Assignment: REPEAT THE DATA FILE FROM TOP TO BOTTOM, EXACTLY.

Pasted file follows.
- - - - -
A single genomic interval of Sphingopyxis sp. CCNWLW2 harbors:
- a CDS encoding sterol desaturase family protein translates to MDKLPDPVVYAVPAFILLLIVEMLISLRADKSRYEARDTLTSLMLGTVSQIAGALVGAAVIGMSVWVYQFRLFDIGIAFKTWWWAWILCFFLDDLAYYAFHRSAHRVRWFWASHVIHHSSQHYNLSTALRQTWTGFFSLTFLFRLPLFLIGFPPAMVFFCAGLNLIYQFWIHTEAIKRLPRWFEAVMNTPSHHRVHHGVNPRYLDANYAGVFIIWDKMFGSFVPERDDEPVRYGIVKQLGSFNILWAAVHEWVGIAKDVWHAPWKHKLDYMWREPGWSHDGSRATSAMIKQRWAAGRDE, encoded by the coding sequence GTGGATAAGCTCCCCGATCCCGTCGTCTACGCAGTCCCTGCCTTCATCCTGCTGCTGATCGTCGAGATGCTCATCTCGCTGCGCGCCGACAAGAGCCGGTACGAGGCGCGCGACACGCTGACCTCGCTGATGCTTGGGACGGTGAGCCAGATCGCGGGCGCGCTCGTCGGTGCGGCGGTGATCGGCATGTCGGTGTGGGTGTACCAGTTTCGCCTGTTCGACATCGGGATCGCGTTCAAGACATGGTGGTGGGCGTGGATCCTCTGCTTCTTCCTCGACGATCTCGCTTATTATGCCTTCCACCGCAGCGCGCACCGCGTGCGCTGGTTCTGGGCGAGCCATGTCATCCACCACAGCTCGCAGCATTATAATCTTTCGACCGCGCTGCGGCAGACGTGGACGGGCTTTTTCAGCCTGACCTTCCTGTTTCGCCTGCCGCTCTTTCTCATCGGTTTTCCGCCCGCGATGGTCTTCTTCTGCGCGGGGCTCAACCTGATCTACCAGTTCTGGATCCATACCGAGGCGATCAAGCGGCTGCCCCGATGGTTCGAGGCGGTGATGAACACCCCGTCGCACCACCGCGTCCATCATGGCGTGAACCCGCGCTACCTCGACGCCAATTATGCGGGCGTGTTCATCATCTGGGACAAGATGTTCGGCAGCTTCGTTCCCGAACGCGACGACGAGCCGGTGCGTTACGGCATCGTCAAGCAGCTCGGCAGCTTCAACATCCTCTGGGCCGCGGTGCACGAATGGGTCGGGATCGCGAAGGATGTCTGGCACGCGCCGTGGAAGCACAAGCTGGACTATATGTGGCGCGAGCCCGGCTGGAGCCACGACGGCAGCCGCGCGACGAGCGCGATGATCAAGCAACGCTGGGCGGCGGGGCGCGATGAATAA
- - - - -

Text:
A single genomic interval of Sphingopyxis sp. CCNWLW2 harbors:
- a CDS encoding sterol desaturase family protein translates to MDKLPDPVVYAVPAFILLLIVEMLISLRADKSRYEARDTLTSLMLGTVSQIAGALVGAAVIGMSVWVYQFRLFDIGIAFKTWWWAWILCFFLDDLAYYAFHRSAHRVRWFWASHVIHHSSQHYNLSTALRQTWTGFFSLTFLFRLPLFLIGFPPAMVFFCAGLNLIYQFWIHTEAIKRLPRWFEAVMNTPSHHRVHHGVNPRYLDANYAGVFIIWDKMFGSFVPERDDEPVRYGIVKQLGSFNILWAAVHEWVGIAKDVWHAPWKHKLDYMWREPGWSHDGSRATSAMIKQRWAAGRDE, encoded by the coding sequence GTGGATAAGCTCCCCGATCCCGTCGTCTACGCAGTCCCTGCCTTCATCCTGCTGCTGATCGTCGAGATGCTCATCTCGCTGCGCGCCGACAAGAGCCGGTACGAGGCGCGCGACACGCTGACCTCGCTGATGCTTGGGACGGTGAGCCAGATCGCGGGCGCGCTCGTCGGTGCGGCGGTGATCGGCATGTCGGTGTGGGTGTACCAGTTTCGCCTGTTCGACATCGGGATCGCGTTCAAGACATGGTGGTGGGCGTGGATCCTCTGCTTCTTCCTCGACGATCTCGCTTATTATGCCTTCCACCGCAGCGCGCACCGCGTGCGCTGGTTCTGGGCGAGCCATGTCATCCACCACAGCTCGCAGCATTATAATCTTTCGACCGCGCTGCGGCAGACGTGGACGGGCTTTTTCAGCCTGACCTTCCTGTTTCGCCTGCCGCTCTTTCTCATCGGTTTTCCGCCCGCGATGGTCTTCTTCTGCGCGGGGCTCAACCTGATCTACCAGTTCTGGATCCATACCGAGGCGATCAAGCGGCTGCCCCGATGGTTCGAGGCGGTGATGAACACCCCGTCGCACCACCGCGTCCATCATGGCGTGAACCCGCGCTACCTCGACGCCAATTATGCGGGCGTGTTCATCATCTGGGACAAGATGTTCGGCAGCTTCGTTCCCGAACGCGACGACGAGCCGGTGCGTTACGGCATCGTCAAGCAGCTCGGCAGCTTCAACATCCTCTGGGCCGCGGTGCACGAATGGGTCGGGATCGCGAAGGATGTCTGGCACGCGCCGTGGAAGCACAAGCTGGACTATATGTGGCGCGAGCCCGGCTGGAGCCACGACGGCAGCCGCGCGACGAGCGCGATGATCAAGCAACGCTGGGCGGCGGGGCGCGATGAATAA